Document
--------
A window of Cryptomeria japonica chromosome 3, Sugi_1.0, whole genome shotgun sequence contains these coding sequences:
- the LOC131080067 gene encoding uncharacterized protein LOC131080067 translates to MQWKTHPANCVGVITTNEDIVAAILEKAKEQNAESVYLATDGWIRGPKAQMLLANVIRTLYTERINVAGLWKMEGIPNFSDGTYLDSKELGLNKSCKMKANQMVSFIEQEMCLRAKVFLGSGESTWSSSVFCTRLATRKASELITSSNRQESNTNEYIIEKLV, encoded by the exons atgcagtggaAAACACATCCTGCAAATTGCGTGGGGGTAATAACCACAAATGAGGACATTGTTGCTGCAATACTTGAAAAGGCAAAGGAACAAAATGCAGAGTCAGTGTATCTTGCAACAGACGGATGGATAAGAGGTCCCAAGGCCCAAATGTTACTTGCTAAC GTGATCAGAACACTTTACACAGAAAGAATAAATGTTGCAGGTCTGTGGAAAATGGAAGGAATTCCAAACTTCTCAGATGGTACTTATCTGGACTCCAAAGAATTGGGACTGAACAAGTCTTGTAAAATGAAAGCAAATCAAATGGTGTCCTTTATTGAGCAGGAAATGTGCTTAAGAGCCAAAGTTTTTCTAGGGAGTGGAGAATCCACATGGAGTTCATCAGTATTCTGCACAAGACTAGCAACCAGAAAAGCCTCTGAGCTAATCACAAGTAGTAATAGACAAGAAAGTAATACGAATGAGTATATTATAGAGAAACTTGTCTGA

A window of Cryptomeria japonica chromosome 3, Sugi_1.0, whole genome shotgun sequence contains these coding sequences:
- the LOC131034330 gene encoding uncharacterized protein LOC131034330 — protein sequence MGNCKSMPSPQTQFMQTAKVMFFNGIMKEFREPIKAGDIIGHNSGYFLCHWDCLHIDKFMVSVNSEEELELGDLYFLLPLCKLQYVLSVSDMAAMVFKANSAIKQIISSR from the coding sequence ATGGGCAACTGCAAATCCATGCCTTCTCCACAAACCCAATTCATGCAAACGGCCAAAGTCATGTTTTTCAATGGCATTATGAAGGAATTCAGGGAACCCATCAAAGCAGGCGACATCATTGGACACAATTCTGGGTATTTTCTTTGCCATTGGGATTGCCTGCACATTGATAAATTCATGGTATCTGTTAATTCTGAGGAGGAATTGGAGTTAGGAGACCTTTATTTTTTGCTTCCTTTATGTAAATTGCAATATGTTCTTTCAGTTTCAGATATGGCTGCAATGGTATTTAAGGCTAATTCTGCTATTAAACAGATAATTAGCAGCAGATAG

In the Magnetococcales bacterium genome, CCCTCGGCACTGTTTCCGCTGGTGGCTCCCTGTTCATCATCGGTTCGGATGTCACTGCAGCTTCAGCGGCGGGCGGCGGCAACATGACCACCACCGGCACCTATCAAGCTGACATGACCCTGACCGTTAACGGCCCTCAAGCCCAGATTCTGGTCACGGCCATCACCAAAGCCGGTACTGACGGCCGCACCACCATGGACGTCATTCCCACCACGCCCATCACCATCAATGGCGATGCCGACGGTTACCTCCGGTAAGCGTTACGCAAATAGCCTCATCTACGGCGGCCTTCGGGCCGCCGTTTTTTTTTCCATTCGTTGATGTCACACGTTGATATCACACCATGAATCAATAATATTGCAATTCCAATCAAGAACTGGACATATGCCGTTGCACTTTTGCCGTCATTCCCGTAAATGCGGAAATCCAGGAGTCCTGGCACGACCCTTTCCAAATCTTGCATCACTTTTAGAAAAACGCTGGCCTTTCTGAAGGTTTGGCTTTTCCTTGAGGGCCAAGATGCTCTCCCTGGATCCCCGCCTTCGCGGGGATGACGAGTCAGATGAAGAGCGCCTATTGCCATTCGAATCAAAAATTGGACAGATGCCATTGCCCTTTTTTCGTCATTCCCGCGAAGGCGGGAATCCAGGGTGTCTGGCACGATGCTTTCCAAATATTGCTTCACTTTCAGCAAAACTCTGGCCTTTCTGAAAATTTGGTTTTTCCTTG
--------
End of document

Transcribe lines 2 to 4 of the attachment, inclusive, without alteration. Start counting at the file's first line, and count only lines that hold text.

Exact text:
- the LOC131080067 gene encoding uncharacterized protein LOC131080067 translates to MQWKTHPANCVGVITTNEDIVAAILEKAKEQNAESVYLATDGWIRGPKAQMLLANVIRTLYTERINVAGLWKMEGIPNFSDGTYLDSKELGLNKSCKMKANQMVSFIEQEMCLRAKVFLGSGESTWSSSVFCTRLATRKASELITSSNRQESNTNEYIIEKLV, encoded by the exons atgcagtggaAAACACATCCTGCAAATTGCGTGGGGGTAATAACCACAAATGAGGACATTGTTGCTGCAATACTTGAAAAGGCAAAGGAACAAAATGCAGAGTCAGTGTATCTTGCAACAGACGGATGGATAAGAGGTCCCAAGGCCCAAATGTTACTTGCTAAC GTGATCAGAACACTTTACACAGAAAGAATAAATGTTGCAGGTCTGTGGAAAATGGAAGGAATTCCAAACTTCTCAGATGGTACTTATCTGGACTCCAAAGAATTGGGACTGAACAAGTCTTGTAAAATGAAAGCAAATCAAATGGTGTCCTTTATTGAGCAGGAAATGTGCTTAAGAGCCAAAGTTTTTCTAGGGAGTGGAGAATCCACATGGAGTTCATCAGTATTCTGCACAAGACTAGCAACCAGAAAAGCCTCTGAGCTAATCACAAGTAGTAATAGACAAGAAAGTAATACGAATGAGTATATTATAGAGAAACTTGTCTGA

A window of Cryptomeria japonica chromosome 3, Sugi_1.0, whole genome shotgun sequence contains these coding sequences:
- the LOC131034330 gene encoding uncharacterized protein LOC131034330 — protein sequence MGNCKSMPSPQTQFMQTAKVMFFNGIMKEFREPIKAGDIIGHNSGYFLCHWDCLHIDKFMVSVNSEEELELGDLYFLLPLCKLQYVLSVSDMAAMVFKANSAIKQIISSR from the coding sequence ATGGGCAACTGCAAATCCATGCCTTCTCCACAAACCCAATTCATGCAAACGGCCAAAGTCATGTTTTTCAATGGCATTATGAAGGAATTCAGGGAACCCATCAAAGCAGGCGACATCATTGGACACAATTCTGGGTATTTTCTTTGCCATTGGGATTGCCTGCACATTGATAAATTCATGGTATCTGTTAATTCTGAGGAGGAATTGGAGTTAGGAGACCTTTATTTTTTGCTTCCTTTATGTAAATTGCAATATGTTCTTTCAGTTTCAGATATGGCTGCAATGGTATTTAAGGCTAATTCTGCTATTAAACAGATAATTAGCAGCAGATAG